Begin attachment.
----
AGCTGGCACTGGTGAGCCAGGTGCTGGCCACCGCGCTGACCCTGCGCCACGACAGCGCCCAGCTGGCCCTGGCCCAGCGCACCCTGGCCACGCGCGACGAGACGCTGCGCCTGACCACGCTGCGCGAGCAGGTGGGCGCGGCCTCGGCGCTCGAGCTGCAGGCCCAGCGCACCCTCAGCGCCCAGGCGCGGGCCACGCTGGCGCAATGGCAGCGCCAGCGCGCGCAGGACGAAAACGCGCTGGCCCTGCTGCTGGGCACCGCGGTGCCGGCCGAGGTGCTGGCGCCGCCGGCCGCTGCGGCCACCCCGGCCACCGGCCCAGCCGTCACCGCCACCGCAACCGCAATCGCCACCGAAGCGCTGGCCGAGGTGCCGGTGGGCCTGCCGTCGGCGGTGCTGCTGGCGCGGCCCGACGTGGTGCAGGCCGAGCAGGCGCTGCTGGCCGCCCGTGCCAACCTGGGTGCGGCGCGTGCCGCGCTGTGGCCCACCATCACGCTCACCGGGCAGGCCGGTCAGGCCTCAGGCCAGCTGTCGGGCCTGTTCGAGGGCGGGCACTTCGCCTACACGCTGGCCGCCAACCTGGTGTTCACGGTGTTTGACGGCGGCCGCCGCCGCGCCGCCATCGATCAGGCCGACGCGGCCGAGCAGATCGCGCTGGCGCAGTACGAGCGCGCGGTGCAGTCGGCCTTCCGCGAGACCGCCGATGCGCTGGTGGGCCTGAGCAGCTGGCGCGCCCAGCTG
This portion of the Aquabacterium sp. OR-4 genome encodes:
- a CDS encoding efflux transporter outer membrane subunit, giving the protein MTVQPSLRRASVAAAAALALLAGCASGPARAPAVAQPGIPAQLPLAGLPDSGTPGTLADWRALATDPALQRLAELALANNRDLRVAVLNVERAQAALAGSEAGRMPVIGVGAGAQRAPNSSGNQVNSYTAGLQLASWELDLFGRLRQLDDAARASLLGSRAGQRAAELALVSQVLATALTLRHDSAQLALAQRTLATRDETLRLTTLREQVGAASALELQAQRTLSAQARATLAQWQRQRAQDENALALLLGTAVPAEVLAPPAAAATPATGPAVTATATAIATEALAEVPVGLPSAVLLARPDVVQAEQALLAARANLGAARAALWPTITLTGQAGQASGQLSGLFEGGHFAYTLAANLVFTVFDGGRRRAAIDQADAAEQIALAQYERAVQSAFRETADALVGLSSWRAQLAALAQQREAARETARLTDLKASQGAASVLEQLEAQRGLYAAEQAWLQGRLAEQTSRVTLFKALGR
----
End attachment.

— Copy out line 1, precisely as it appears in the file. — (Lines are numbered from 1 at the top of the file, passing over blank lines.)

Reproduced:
AGCTGGCACTGGTGAGCCAGGTGCTGGCCACCGCGCTGACCCTGCGCCACGACAGCGCCCAGCTGGCCCTGGCCCAGCGCACCCTGGCCACGCGCGACGAGACGCTGCGCCTGACCACGCTGCGCGAGCAGGTGGGCGCGGCCTCGGCGCTCGAGCTGCAGGCCCAGCGCACCCTCAGCGCCCAGGCGCGGGCCACGCTGGCGCAATGGCAGCGCCAGCGCGCGCAGGACGAAAACGCGCTGGCCCTGCTGCTGGGCACCGCGGTGCCGGCCGAGGTGCTGGCGCCGCCGGCCGCTGCGGCCACCCCGGCCACCGGCCCAGCCGTCACCGCCACCGCAACCGCAATCGCCACCGAAGCGCTGGCCGAGGTGCCGGTGGGCCTGCCGTCGGCGGTGCTGCTGGCGCGGCCCGACGTGGTGCAGGCCGAGCAGGCGCTGCTGGCCGCCCGTGCCAACCTGGGTGCGGCGCGTGCCGCGCTGTGGCCCACCATCACGCTCACCGGGCAGGCCGGTCAGGCCTCAGGCCAGCTGTCGGGCCTGTTCGAGGGCGGGCACTTCGCCTACACGCTGGCCGCCAACCTGGTGTTCACGGTGTTTGACGGCGGCCGCCGCCGCGCCGCCATCGATCAGGCCGACGCGGCCGAGCAGATCGCGCTGGCGCAGTACGAGCGCGCGGTGCAGTCGGCCTTCCGCGAGACCGCCGATGCGCTGGTGGGCCTGAGCAGCTGGCGCGCCCAGCTG